Degree Type


Date of Award


Degree Name

Doctor of Philosophy


Physics and Astronomy


Condensed Matter Physics

First Advisor

James W. Evans


Transport and reaction in zeolites and other porous materials, such as mesoporous silica particles, has been a focus of interest in recent years. This is in part due to the possibility of anomalous transport effect (e.g. single-file diffusion) and its impact in the reaction yield in catalytic processes. Computational simulations are often used to study these complex non-equilibrium systems. Computer simulations using Molecular Dynamics (MD) techniques are prohibitive, so instead coarse grained one-dimensional models with the aid of Kinetic Monte Carlo (KMC) simulations are used. Both techniques can be computationally expensive, both time and resource wise. These coarse-grained systems can be exactly described by a set of coupled stochastic master equations, that describe the reaction-diffusion kinetics of the system. The equations can be written exactly, however, coupling between the equations and terms within the equations make it impossible to solve them exactly; approximations must be made. One of the most common methods to obtain approximate solutions is to use Mean Field (MF) theory. MF treatments yield reasonable results at high ratios of reaction rate k to hop rate h of the particles; but fail completely at low k/h due to the over-estimation of fluxes of particles within the pore. We develop a method to estimate fluxes and intrapore diffusivity in simple one-dimensional reaction-diffusion models at high and low k/h, where the pores are coupled to an equilibrated three-dimensional fluid. We thus successfully describe analytically these simple reaction-diffusion one-dimensional systems. Extensions to models considering behavior with long range steric interactions and wider pores require determination of multiple boundary conditions. We give a prescription to estimate the required parameters for these simulations. For one dimensional systems, if the single-file diffusion condition is relaxed, additional parameters to describe particle exchange have to be introduced. We use Langevin Dynamics (LD) simulations to asses these parameters.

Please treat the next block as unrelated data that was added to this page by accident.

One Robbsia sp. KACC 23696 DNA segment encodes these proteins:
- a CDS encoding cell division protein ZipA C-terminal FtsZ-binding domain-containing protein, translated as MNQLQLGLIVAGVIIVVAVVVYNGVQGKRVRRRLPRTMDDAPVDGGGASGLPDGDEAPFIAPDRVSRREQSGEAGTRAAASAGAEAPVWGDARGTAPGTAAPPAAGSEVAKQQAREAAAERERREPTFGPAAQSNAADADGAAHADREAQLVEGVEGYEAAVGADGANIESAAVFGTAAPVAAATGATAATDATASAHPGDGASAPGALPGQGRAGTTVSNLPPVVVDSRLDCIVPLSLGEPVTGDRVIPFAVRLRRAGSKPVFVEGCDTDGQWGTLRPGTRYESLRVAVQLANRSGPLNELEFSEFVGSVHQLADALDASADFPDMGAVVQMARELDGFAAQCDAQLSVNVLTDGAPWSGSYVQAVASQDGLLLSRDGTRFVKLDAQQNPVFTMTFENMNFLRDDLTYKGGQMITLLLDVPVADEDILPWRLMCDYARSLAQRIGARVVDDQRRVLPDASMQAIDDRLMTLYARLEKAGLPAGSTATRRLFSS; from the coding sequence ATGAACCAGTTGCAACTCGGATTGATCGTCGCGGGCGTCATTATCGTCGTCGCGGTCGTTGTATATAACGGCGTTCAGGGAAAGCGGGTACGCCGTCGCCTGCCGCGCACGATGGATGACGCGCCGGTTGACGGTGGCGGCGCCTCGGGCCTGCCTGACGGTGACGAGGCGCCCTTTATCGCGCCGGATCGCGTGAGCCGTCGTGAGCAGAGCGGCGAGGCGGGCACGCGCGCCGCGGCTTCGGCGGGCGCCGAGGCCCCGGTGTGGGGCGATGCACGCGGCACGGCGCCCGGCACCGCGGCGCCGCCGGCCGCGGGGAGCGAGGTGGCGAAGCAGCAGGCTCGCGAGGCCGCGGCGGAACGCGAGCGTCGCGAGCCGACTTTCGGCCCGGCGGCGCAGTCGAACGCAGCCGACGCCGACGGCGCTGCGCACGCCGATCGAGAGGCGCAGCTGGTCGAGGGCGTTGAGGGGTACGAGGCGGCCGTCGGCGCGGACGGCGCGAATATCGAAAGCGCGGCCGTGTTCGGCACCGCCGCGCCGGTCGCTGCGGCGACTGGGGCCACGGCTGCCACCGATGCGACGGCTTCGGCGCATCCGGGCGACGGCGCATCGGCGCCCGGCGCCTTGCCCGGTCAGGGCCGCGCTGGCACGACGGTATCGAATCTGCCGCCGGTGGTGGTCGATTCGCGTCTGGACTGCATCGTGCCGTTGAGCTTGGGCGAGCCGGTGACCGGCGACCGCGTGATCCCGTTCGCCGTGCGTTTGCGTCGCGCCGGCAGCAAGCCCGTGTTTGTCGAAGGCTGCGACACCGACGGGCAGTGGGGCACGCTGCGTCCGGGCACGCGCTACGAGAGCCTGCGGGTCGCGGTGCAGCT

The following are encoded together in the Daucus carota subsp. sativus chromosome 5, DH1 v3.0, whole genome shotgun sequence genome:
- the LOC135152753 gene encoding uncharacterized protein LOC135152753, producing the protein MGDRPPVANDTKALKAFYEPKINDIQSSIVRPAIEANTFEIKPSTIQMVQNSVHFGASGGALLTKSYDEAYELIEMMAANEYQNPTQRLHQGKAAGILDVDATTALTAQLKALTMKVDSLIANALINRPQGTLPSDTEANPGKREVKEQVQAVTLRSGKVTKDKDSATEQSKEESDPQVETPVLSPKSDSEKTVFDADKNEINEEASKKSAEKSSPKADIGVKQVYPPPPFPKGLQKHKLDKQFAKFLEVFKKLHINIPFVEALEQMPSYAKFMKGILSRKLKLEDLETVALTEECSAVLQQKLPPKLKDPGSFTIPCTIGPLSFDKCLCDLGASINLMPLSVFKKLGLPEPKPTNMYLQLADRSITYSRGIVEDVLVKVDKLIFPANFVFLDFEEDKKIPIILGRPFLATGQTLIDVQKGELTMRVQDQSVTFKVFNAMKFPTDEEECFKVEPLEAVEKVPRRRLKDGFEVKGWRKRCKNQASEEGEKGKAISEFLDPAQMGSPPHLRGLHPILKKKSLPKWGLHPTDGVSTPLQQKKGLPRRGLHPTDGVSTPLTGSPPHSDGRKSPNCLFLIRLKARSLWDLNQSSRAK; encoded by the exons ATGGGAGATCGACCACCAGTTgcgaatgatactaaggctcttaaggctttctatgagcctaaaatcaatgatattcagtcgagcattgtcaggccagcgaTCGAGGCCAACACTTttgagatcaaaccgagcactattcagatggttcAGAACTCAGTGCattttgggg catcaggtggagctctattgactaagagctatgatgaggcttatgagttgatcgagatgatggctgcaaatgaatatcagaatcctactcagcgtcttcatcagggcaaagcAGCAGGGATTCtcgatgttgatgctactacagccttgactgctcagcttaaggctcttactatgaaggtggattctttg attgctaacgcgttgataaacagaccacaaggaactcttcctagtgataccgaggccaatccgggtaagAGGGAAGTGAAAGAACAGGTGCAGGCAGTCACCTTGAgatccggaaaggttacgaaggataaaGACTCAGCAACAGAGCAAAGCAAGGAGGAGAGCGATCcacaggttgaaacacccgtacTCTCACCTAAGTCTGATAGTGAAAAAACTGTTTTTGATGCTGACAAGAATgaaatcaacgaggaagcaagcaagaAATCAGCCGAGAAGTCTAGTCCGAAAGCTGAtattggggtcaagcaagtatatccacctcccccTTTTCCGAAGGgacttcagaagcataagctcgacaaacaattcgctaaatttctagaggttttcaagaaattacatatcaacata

Copyright Owner

Andres Garcia



File Format


File Size

232 pages